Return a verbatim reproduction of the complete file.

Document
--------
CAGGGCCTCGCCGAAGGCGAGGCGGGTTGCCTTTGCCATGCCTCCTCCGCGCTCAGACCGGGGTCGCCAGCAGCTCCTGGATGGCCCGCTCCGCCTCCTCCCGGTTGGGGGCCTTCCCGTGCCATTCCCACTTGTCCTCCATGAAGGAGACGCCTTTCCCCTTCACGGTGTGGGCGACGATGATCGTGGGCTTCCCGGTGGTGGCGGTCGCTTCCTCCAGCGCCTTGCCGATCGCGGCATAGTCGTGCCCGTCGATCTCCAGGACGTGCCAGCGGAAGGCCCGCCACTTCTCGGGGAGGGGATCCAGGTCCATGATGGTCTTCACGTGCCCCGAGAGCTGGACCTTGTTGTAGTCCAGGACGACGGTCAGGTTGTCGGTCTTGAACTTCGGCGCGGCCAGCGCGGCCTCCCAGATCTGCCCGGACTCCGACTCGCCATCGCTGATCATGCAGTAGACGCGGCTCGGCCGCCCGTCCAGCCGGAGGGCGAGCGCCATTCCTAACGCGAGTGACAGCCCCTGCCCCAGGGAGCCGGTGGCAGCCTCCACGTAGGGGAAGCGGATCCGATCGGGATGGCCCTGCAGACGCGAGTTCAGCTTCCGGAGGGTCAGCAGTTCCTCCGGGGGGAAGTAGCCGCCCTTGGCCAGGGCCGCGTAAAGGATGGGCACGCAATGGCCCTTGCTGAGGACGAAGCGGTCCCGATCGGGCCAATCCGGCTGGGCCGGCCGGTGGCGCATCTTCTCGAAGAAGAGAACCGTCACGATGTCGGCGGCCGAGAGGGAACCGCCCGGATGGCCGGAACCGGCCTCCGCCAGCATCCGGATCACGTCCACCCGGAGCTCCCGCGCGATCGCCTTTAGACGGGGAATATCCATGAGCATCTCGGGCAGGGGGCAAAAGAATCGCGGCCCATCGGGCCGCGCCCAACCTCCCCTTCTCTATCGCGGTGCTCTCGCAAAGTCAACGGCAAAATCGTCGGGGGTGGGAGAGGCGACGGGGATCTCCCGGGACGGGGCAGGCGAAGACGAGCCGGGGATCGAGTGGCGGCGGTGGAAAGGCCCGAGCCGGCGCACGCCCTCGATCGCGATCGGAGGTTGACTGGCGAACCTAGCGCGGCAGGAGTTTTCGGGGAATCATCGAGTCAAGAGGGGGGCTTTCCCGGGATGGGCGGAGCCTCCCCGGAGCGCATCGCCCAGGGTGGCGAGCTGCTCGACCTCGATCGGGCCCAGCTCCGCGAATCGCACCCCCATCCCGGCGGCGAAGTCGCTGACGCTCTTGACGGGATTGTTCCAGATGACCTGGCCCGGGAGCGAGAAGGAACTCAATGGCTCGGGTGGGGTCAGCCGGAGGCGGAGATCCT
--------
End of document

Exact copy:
CAGGGCCTCGCCGAAGGCGAGGCGGGTTGCCTTTGCCATGCCTCCTCCGCGCTCAGACCGGGGTCGCCAGCAGCTCCTGGATGGCCCGCTCCGCCTCCTCCCGGTTGGGGGCCTTCCCGTGCCATTCCCACTTGTCCTCCATGAAGGAGACGCCTTTCCCCTTCACGGTGTGGGCGACGATGATCGTGGGCTTCCCGGTGGTGGCGGTCGCTTCCTCCAGCGCCTTGCCGATCGCGGCATAGTCGTGCCCGTCGATCTCCAGGACGTGCCAGCGGAAGGCCCGCCACTTCTCGGGGAGGGGATCCAGGTCCATGATGGTCTTCACGTGCCCCGAGAGCTGGACCTTGTTGTAGTCCAGGACGACGGTCAGGTTGTCGGTCTTGAACTTCGGCGCGGCCAGCGCGGCCTCCCAGATCTGCCCGGACTCCGACTCGCCATCGCTGATCATGCAGTAGACGCGGCTCGGCCGCCCGTCCAGCCGGAGGGCGAGCGCCATTCCTAACGCGAGTGACAGCCCCTGCCCCAGGGAGCCGGTGGCAGCCTCCACGTAGGGGAAGCGGATCCGATCGGGATGGCCCTGCAGACGCGAGTTCAGCTTCCGGAGGGTCAGCAGTTCCTCCGGGGGGAAGTAGCCGCCCTTGGCCAGGGCCGCGTAAAGGATGGGCACGCAATGGCCCTTGCTGAGGACGAAGCGGTCCCGATCGGGCCAATCCGGCTGGGCCGGCCGGTGGCGCATCTTCTCGAAGAAGAGAACCGTCACGATGTCGGCGGCCGAGAGGGAACCGCCCGGATGGCCGGAACCGGCCTCCGCCAGCATCCGGATCACGTCCACCCGGAGCTCCCGCGCGATCGCCTTTAGACGGGGAATATCCATGAGCATCTCGGGCAGGGGGCAAAAGAATCGCGGCCCATCGGGCCGCGCCCAACCTCCCCTTCTCTATCGCGGTGCTCTCGCAAAGTCAACGGCAAAATCGTCGGGGGTGGGAGAGGCGACGGGGATCTCCCGGGACGGGGCAGGCGAAGACGAGCCGGGGATCGAGTGGCGGCGGTGGAAAGGCCCGAGCCGGCGCACGCCCTCGATCGCGATCGGAGGTTGACTGGCGAACCTAGCGCGGCAGGAGTTTTCGGGGAATCATCGAGTCAAGAGGGGGGCTTTCCCGGGATGGGCGGAGCCTCCCCGGAGCGCATCGCCCAGGGTGGCGAGCTGCTCGACCTCGATCGGGCCCAGCTCCGCGAATCGCACCCCCATCCCGGCGGCGAAGTCGCTGACGCTCTTGACGGGATTGTTCCAGATGACCTGGCCCGGGAGCGAGAAGGAACTCAATGGCTCGGGTGGGGTCAGCCGGAGGCGGAGATCCT